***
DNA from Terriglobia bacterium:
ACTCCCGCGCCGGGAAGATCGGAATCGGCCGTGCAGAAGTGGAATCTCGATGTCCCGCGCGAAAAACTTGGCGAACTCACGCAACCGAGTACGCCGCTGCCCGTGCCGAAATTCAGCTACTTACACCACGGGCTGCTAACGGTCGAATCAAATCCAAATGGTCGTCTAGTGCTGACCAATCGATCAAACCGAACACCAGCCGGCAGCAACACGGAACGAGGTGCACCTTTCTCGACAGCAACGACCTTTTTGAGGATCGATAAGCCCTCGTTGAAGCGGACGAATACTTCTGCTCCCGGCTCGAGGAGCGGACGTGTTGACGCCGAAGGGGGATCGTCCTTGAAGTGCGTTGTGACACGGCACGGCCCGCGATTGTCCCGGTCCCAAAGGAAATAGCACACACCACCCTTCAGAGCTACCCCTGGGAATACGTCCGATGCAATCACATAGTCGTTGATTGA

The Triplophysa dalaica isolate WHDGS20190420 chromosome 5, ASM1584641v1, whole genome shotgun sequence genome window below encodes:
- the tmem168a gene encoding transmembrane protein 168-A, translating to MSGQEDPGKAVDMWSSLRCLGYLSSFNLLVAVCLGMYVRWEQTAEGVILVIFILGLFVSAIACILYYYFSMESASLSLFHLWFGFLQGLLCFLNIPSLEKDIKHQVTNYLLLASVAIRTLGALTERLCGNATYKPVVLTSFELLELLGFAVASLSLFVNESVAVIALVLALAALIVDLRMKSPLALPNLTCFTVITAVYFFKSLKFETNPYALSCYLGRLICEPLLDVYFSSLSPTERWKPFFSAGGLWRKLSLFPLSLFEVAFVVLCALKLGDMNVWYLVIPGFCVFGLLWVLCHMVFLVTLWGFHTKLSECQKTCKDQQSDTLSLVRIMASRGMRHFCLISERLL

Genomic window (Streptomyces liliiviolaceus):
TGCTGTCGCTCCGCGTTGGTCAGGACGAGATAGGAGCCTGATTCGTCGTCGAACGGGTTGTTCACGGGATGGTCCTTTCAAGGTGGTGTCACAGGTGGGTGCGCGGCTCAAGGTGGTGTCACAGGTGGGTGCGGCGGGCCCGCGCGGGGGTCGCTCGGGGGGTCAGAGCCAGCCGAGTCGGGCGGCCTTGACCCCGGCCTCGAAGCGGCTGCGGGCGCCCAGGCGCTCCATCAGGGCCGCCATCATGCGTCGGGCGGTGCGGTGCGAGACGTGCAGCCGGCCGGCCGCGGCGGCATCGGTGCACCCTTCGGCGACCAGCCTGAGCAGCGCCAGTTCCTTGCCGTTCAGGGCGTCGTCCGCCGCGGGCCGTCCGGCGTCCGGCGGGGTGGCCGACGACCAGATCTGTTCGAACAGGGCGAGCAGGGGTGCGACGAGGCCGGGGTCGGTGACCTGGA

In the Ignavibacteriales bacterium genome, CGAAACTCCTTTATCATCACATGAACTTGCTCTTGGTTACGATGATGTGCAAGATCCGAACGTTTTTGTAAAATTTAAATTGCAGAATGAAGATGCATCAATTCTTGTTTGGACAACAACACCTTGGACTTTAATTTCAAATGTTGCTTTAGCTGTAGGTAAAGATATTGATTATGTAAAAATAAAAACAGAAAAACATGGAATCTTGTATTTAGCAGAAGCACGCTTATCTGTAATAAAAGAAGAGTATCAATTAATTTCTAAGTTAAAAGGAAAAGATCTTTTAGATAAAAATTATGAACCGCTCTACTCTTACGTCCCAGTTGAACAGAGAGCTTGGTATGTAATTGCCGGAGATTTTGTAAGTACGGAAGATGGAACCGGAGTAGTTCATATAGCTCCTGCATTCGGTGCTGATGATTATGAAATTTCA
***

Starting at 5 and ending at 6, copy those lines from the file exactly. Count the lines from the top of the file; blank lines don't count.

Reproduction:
Genomic window (Streptomyces liliiviolaceus):
TGCTGTCGCTCCGCGTTGGTCAGGACGAGATAGGAGCCTGATTCGTCGTCGAACGGGTTGTTCACGGGATGGTCCTTTCAAGGTGGTGTCACAGGTGGGTGCGCGGCTCAAGGTGGTGTCACAGGTGGGTGCGGCGGGCCCGCGCGGGGGTCGCTCGGGGGGTCAGAGCCAGCCGAGTCGGGCGGCCTTGACCCCGGCCTCGAAGCGGCTGCGGGCGCCCAGGCGCTCCATCAGGGCCGCCATCATGCGTCGGGCGGTGCGGTGCGAGACGTGCAGCCGGCCGGCCGCGGCGGCATCGGTGCACCCTTCGGCGACCAGCCTGAGCAGCGCCAGTTCCTTGCCGTTCAGGGCGTCGTCCGCCGCGGGCCGTCCGGCGTCCGGCGGGGTGGCCGACGACCAGATCTGTTCGAACAGGGCGAGCAGGGGTGCGACGAGGCCGGGGTCGGTGACCTGGA